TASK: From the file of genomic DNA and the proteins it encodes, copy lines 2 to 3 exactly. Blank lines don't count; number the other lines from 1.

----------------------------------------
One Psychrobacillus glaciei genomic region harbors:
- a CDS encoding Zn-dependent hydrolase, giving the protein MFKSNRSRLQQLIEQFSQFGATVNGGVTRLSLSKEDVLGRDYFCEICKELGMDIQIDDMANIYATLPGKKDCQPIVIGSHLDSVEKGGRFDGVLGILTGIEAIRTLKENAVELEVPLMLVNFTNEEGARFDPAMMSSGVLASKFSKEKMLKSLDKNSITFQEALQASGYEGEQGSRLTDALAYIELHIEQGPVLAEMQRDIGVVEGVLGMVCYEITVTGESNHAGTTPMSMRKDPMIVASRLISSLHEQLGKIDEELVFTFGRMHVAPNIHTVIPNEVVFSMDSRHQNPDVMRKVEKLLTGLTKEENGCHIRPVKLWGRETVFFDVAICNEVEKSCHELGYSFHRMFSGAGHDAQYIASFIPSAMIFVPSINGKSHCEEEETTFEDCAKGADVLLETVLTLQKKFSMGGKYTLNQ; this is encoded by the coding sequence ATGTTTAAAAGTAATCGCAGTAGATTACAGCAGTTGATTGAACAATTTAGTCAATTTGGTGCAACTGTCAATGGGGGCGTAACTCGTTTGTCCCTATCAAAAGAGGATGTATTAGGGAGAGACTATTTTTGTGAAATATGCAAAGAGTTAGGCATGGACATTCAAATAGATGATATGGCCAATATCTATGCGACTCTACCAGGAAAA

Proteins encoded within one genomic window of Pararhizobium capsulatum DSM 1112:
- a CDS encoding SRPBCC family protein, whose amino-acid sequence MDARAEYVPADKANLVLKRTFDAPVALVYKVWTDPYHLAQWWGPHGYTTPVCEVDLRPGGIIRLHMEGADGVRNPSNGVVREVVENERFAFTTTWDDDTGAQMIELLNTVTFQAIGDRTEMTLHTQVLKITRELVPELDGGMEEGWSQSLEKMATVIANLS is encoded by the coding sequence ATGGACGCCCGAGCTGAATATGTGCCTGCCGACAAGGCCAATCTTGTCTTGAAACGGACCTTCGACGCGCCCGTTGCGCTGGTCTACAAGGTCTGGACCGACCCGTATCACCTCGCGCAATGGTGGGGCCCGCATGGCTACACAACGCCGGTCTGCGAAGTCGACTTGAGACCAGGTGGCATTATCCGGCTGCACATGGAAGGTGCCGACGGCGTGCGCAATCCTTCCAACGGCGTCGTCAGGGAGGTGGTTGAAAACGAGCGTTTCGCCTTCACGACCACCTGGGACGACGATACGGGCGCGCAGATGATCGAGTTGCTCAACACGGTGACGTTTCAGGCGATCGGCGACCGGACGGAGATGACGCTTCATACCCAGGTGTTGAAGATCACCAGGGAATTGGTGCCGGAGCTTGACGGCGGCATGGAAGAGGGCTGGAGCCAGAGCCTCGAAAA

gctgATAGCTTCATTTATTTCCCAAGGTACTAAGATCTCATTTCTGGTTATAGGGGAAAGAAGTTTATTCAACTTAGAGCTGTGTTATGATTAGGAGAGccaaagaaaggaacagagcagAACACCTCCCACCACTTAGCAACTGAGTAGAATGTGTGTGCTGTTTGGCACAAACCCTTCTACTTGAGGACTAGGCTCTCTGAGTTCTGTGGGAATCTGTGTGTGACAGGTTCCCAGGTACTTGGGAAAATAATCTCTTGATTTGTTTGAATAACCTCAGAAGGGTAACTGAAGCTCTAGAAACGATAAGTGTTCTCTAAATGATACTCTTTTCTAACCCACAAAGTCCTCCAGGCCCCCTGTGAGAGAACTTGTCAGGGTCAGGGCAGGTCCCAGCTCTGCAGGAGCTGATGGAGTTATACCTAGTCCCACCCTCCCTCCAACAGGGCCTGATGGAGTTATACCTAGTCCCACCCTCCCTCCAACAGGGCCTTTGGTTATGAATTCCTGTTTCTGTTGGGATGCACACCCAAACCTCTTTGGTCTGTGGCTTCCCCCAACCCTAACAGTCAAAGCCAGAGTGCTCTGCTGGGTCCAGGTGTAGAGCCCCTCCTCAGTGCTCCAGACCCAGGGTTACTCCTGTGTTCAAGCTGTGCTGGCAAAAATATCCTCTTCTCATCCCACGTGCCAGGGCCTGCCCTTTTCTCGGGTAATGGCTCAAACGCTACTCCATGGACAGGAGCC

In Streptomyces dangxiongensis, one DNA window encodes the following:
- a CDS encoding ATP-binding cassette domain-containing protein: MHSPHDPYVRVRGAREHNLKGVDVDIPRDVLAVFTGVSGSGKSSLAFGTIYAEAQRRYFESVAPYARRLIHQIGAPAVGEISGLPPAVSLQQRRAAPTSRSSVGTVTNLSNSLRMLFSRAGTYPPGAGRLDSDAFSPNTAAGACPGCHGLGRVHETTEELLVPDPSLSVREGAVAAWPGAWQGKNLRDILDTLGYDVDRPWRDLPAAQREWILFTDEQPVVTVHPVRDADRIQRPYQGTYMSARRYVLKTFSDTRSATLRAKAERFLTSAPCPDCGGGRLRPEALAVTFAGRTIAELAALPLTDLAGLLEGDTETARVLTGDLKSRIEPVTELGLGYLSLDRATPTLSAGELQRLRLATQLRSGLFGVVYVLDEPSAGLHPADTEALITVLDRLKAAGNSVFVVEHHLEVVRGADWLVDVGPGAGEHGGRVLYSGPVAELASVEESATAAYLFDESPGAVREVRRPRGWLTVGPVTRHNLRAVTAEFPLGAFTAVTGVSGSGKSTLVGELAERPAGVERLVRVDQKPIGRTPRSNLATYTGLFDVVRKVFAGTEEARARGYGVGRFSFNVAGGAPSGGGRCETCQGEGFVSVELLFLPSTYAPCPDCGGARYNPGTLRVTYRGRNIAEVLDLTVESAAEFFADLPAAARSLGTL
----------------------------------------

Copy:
- a CDS encoding Zn-dependent hydrolase, giving the protein MFKSNRSRLQQLIEQFSQFGATVNGGVTRLSLSKEDVLGRDYFCEICKELGMDIQIDDMANIYATLPGKKDCQPIVIGSHLDSVEKGGRFDGVLGILTGIEAIRTLKENAVELEVPLMLVNFTNEEGARFDPAMMSSGVLASKFSKEKMLKSLDKNSITFQEALQASGYEGEQGSRLTDALAYIELHIEQGPVLAEMQRDIGVVEGVLGMVCYEITVTGESNHAGTTPMSMRKDPMIVASRLISSLHEQLGKIDEELVFTFGRMHVAPNIHTVIPNEVVFSMDSRHQNPDVMRKVEKLLTGLTKEENGCHIRPVKLWGRETVFFDVAICNEVEKSCHELGYSFHRMFSGAGHDAQYIASFIPSAMIFVPSINGKSHCEEEETTFEDCAKGADVLLETVLTLQKKFSMGGKYTLNQ; this is encoded by the coding sequence ATGTTTAAAAGTAATCGCAGTAGATTACAGCAGTTGATTGAACAATTTAGTCAATTTGGTGCAACTGTCAATGGGGGCGTAACTCGTTTGTCCCTATCAAAAGAGGATGTATTAGGGAGAGACTATTTTTGTGAAATATGCAAAGAGTTAGGCATGGACATTCAAATAGATGATATGGCCAATATCTATGCGACTCTACCAGGAAAA

Proteins encoded within one genomic window of Pararhizobium capsulatum DSM 1112: